'Disappointed': Pakistan questions US for adding it to religious freedom blacklist, excluding India

Web Desk
December 08, 2022

India's 'conspicuous omission' makes process 'discriminatory', says FO spokesperson

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Ministry of Foreign Affairs spokespersonMumtaz Zahra Baloch addresses a weekly press briefing at theMinistry of Foreign Affairs in Islamabad, on November 17, 2022. — Facebook/foreignofficepk

Pakistan took on Thursday strong exception to the United States recent decision to add the country to its religious freedom blacklist and exclude India from it, saying the decision is "detached from ground realities of Pakistan".

In a statement attributed to Foreign Office (FO) spokesperson Mumtaz Zahra Baloch, it was highlighted that Pakistan has a "multi-religious and pluralistic society with a rich tradition of inter-faith harmony".

Last week, the US added Pakistan, China and Latin American adversaries Cuba and Nicaragua, among others, to a blacklist — Countries of Particular Concern from 2021 — on international religious freedom, opening the path to potential sanctions.

Secretary of State Antony Blinken took no action against India, ignoring a recommendation by the autonomous US Commission on International Religious Freedom (USCRIF), which said that treatment of minorities was "significantly" worsening under Prime Minister Narendra Modi´s Hindu nationalist government. India is seen by the US as a key emerging ally.

India had already voiced anger over the State Department´s annual report, which documented incendiary comments by Indian officials and accounts of discrimination against Muslims and Christians.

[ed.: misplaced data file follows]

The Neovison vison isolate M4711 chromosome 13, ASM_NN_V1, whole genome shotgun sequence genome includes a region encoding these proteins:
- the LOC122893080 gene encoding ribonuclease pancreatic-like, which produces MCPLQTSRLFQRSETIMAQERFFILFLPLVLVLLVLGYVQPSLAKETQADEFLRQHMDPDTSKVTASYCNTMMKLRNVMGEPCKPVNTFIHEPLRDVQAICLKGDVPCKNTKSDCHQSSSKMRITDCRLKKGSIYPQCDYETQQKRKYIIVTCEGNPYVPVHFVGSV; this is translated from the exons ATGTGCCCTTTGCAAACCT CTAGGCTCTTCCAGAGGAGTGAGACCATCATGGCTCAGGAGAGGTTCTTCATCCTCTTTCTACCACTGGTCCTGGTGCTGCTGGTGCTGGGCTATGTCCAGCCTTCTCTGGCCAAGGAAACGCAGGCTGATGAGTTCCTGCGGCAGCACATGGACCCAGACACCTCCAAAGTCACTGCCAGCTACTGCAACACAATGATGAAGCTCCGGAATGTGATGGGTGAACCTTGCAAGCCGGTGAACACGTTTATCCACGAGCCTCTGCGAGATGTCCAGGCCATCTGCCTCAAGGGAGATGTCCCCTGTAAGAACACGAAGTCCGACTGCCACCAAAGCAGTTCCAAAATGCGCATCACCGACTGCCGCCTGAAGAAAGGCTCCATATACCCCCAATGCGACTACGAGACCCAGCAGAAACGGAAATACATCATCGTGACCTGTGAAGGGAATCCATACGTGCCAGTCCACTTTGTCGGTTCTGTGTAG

The FO spokesperson expressed "deep concern and disappointment" on what she called the US State Department’s "unilateral and arbitrary" designation of Pakistan to the blacklist.

Calling India the "biggest violator of religious freedom", she questioned why the country was excluded from the blacklist despite a "clear recommendation" by the USCIRF.

She said the "conspicuous omission" raises serious questions about the credibility and transparency of the entire process and makes it a subjective and discriminatory exercise.

"International concerns over India’s treatment of religious minorities have been the subject of several hearings of the US Congress and reports of UN High Commissioner for Human Rights, the Special Procedure Mandate Holders of the UN Human Rights Council, and reputed international NGOs," the FO spokesperson highlighted.

She said we have conveyed our concerns to the US government regarding this designation.

Giving an example, Baloch said the 30th anniversary of the demolition of the historic Babri Mosque in the Indian city of Ayodhya by Hindu zealots is a sad reminder of the growing religious intolerance in India, which should not be ignored by the international community.

The FO spokesperson reiterated that religious freedom and the protection of rights of minorities are guaranteed in the Constitution of Pakistan and enforced through a range of legislative, policy and administrative measures.

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